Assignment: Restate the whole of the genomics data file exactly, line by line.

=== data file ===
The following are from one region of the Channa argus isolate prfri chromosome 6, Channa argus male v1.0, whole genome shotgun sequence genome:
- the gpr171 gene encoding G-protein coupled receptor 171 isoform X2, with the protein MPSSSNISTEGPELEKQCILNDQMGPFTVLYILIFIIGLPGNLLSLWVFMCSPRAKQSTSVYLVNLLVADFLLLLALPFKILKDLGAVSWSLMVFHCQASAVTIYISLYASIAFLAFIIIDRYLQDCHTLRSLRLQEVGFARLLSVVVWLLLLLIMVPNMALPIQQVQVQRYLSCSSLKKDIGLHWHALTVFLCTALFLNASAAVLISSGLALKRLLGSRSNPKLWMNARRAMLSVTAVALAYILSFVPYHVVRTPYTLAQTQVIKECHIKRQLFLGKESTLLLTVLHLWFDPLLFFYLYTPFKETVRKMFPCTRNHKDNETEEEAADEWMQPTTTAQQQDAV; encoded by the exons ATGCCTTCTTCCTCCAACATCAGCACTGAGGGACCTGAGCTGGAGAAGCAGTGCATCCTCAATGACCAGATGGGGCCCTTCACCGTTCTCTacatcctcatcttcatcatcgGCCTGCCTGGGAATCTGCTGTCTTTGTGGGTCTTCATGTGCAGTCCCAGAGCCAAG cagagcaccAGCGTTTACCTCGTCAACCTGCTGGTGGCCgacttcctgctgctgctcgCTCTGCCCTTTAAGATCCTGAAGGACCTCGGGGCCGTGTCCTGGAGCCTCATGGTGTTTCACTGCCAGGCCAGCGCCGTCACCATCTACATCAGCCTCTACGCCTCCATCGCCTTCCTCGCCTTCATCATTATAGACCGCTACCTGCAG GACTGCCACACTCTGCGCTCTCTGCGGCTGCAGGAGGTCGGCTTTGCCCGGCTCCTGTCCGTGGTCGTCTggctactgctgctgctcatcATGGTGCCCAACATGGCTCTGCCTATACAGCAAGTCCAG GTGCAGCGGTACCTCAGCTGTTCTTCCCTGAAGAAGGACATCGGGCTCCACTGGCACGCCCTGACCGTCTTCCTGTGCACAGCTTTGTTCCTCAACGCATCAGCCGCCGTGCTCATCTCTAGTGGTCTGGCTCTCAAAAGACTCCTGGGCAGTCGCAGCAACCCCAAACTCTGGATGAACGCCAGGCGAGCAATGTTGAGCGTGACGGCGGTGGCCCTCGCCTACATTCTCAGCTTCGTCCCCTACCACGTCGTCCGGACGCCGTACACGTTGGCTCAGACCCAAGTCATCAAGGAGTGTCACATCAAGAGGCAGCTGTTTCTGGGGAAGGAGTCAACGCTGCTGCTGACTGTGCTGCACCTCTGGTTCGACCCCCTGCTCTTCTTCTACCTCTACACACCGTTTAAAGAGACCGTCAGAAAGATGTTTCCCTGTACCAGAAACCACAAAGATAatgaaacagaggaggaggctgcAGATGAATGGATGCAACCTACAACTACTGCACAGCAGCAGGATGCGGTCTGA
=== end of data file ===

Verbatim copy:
The following are from one region of the Channa argus isolate prfri chromosome 6, Channa argus male v1.0, whole genome shotgun sequence genome:
- the gpr171 gene encoding G-protein coupled receptor 171 isoform X2, with the protein MPSSSNISTEGPELEKQCILNDQMGPFTVLYILIFIIGLPGNLLSLWVFMCSPRAKQSTSVYLVNLLVADFLLLLALPFKILKDLGAVSWSLMVFHCQASAVTIYISLYASIAFLAFIIIDRYLQDCHTLRSLRLQEVGFARLLSVVVWLLLLLIMVPNMALPIQQVQVQRYLSCSSLKKDIGLHWHALTVFLCTALFLNASAAVLISSGLALKRLLGSRSNPKLWMNARRAMLSVTAVALAYILSFVPYHVVRTPYTLAQTQVIKECHIKRQLFLGKESTLLLTVLHLWFDPLLFFYLYTPFKETVRKMFPCTRNHKDNETEEEAADEWMQPTTTAQQQDAV; encoded by the exons ATGCCTTCTTCCTCCAACATCAGCACTGAGGGACCTGAGCTGGAGAAGCAGTGCATCCTCAATGACCAGATGGGGCCCTTCACCGTTCTCTacatcctcatcttcatcatcgGCCTGCCTGGGAATCTGCTGTCTTTGTGGGTCTTCATGTGCAGTCCCAGAGCCAAG cagagcaccAGCGTTTACCTCGTCAACCTGCTGGTGGCCgacttcctgctgctgctcgCTCTGCCCTTTAAGATCCTGAAGGACCTCGGGGCCGTGTCCTGGAGCCTCATGGTGTTTCACTGCCAGGCCAGCGCCGTCACCATCTACATCAGCCTCTACGCCTCCATCGCCTTCCTCGCCTTCATCATTATAGACCGCTACCTGCAG GACTGCCACACTCTGCGCTCTCTGCGGCTGCAGGAGGTCGGCTTTGCCCGGCTCCTGTCCGTGGTCGTCTggctactgctgctgctcatcATGGTGCCCAACATGGCTCTGCCTATACAGCAAGTCCAG GTGCAGCGGTACCTCAGCTGTTCTTCCCTGAAGAAGGACATCGGGCTCCACTGGCACGCCCTGACCGTCTTCCTGTGCACAGCTTTGTTCCTCAACGCATCAGCCGCCGTGCTCATCTCTAGTGGTCTGGCTCTCAAAAGACTCCTGGGCAGTCGCAGCAACCCCAAACTCTGGATGAACGCCAGGCGAGCAATGTTGAGCGTGACGGCGGTGGCCCTCGCCTACATTCTCAGCTTCGTCCCCTACCACGTCGTCCGGACGCCGTACACGTTGGCTCAGACCCAAGTCATCAAGGAGTGTCACATCAAGAGGCAGCTGTTTCTGGGGAAGGAGTCAACGCTGCTGCTGACTGTGCTGCACCTCTGGTTCGACCCCCTGCTCTTCTTCTACCTCTACACACCGTTTAAAGAGACCGTCAGAAAGATGTTTCCCTGTACCAGAAACCACAAAGATAatgaaacagaggaggaggctgcAGATGAATGGATGCAACCTACAACTACTGCACAGCAGCAGGATGCGGTCTGA